I am amazed at how much media coverage since yesterday this study criticizing the Reinhart-Rogoff work is getting thanks largely, apparently, to the Roosevelt Institute research support which I think is great (see below)! Needless to say, I am convinced that there was hardly any error from some incompetent research assistant but that it was most likely an exercise in data mining and selective use of data series that are rampant and that practically all economists engage in … not to mention the causality issue in interpreting the statistical evidence to which many now are also referring.
What bothers me about this is to suggest that the rejection of austerity is predicated on the basis of faulty data series. We know that, regardless of the amount of empirical evidence that one has to disprove a theory, unless there is a coherent alternative that is espoused and around which political forces can coalesce, the theory will remain intact and the proponents of austerity will continue to spew their toxic ideas and implement their destructive measures worldwide. That is why Krugman and his disciples will not get very far with this, since they do not have a coherent alternative to some loanable funds theory. All of them subscribe to some notion of debt stability as being a constraint ultimately on public spending and thus on economic growth. Hence, instead of 90% debt/GDP ratio, they may find some other higher ratio, say, 150% and they will then have to say that Greece and Japan must now still implement austerity measures! The problem here is that they are stuck in a faulty and misleading paradigm that must eventually lead them to austerity. The only viable framework that is truly a paradigm shift is the broad circuitist cum MMT framework. Unless we can get that through to the media, all of this interesting debate over data series will not go anywhere …. much like the conclusions last year on the IMF fiscal multipliers being larger than originally assumed has hardly changed anything in preventing governments from continuing to apply austerity measures internationally.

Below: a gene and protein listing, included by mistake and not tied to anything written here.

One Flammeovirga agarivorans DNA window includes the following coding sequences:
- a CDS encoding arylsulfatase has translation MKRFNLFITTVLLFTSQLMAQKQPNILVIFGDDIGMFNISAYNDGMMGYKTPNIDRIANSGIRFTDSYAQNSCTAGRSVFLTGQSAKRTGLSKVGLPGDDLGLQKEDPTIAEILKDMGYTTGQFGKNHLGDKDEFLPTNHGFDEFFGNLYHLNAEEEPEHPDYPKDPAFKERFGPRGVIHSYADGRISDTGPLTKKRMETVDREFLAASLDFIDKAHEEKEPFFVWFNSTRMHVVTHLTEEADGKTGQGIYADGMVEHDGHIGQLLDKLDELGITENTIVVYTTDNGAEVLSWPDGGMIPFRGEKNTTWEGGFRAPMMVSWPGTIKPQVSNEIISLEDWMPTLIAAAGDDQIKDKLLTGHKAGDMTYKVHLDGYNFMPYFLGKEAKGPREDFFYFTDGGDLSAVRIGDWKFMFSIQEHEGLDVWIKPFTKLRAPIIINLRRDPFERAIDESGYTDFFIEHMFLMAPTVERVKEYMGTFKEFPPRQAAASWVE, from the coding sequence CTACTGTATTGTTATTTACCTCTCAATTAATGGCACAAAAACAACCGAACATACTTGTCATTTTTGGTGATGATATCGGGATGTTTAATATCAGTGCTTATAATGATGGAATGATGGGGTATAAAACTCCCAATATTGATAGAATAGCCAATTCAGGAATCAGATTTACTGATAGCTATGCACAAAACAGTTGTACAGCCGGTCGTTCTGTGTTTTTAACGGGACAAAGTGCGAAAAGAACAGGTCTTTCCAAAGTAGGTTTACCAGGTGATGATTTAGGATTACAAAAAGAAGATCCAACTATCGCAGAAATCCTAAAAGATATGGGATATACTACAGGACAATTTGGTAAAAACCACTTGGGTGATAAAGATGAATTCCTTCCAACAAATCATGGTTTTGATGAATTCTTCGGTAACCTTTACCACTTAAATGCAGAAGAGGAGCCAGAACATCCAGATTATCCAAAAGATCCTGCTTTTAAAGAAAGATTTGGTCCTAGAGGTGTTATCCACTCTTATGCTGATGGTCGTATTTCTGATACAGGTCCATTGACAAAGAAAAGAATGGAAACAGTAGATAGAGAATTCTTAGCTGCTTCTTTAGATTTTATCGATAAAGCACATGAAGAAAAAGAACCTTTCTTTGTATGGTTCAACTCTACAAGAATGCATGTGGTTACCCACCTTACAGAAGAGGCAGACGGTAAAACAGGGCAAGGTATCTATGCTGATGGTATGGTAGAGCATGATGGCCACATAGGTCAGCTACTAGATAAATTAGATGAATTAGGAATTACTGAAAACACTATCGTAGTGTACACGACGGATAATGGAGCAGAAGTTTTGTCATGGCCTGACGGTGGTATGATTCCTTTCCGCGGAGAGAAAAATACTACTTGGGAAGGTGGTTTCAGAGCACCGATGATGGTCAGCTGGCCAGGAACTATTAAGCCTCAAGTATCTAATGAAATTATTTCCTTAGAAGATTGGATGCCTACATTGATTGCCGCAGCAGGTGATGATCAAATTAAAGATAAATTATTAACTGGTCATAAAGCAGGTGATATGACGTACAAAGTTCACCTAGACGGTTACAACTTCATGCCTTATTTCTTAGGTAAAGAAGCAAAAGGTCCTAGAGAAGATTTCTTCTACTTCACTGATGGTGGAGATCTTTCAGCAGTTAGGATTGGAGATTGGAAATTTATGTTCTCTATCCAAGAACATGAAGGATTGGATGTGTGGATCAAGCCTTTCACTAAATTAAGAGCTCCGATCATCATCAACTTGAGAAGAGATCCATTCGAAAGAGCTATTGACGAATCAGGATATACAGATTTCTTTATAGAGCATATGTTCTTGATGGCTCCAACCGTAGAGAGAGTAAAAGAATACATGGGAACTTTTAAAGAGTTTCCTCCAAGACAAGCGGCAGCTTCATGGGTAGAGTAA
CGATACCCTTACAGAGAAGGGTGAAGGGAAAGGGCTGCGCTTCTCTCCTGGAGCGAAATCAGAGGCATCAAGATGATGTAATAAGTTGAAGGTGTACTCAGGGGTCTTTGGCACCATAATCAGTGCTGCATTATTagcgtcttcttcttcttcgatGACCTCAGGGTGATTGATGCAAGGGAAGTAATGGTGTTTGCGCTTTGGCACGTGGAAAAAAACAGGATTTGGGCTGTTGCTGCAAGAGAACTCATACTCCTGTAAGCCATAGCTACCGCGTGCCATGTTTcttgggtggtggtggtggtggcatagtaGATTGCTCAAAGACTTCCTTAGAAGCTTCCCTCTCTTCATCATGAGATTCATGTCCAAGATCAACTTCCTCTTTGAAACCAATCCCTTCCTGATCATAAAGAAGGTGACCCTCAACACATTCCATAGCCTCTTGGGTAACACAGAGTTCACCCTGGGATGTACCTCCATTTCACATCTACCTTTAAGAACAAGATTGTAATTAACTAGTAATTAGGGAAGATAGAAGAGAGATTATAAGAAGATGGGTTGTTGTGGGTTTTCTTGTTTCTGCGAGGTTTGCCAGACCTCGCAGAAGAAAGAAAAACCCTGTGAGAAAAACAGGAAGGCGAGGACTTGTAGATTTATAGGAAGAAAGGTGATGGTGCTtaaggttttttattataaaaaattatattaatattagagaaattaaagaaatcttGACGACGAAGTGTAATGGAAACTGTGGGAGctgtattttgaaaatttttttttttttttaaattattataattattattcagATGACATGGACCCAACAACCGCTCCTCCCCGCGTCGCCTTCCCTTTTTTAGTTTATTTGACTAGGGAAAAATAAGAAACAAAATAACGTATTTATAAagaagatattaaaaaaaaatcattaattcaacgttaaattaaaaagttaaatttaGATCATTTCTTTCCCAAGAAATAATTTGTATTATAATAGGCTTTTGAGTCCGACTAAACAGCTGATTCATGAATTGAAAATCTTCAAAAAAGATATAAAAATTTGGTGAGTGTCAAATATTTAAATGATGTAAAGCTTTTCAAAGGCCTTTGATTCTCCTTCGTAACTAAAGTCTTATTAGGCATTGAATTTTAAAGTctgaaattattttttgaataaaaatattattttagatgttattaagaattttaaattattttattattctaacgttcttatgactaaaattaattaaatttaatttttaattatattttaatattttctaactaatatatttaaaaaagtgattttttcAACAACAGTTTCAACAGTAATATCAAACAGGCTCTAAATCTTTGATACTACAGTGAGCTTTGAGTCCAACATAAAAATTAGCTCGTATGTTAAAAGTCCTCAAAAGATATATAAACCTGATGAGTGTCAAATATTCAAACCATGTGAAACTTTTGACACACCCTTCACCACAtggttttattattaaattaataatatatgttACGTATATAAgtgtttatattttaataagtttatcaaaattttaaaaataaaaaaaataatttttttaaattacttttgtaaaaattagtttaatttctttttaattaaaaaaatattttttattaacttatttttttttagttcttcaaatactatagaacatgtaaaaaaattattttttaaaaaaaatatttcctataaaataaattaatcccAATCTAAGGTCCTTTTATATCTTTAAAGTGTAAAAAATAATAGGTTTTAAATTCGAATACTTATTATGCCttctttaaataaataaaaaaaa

But there is some hope because at least there is a shake-up in the profession! As Alain undoubtedly would say: Ce n’est qu’un dbut, continuons le combat!
All the best,
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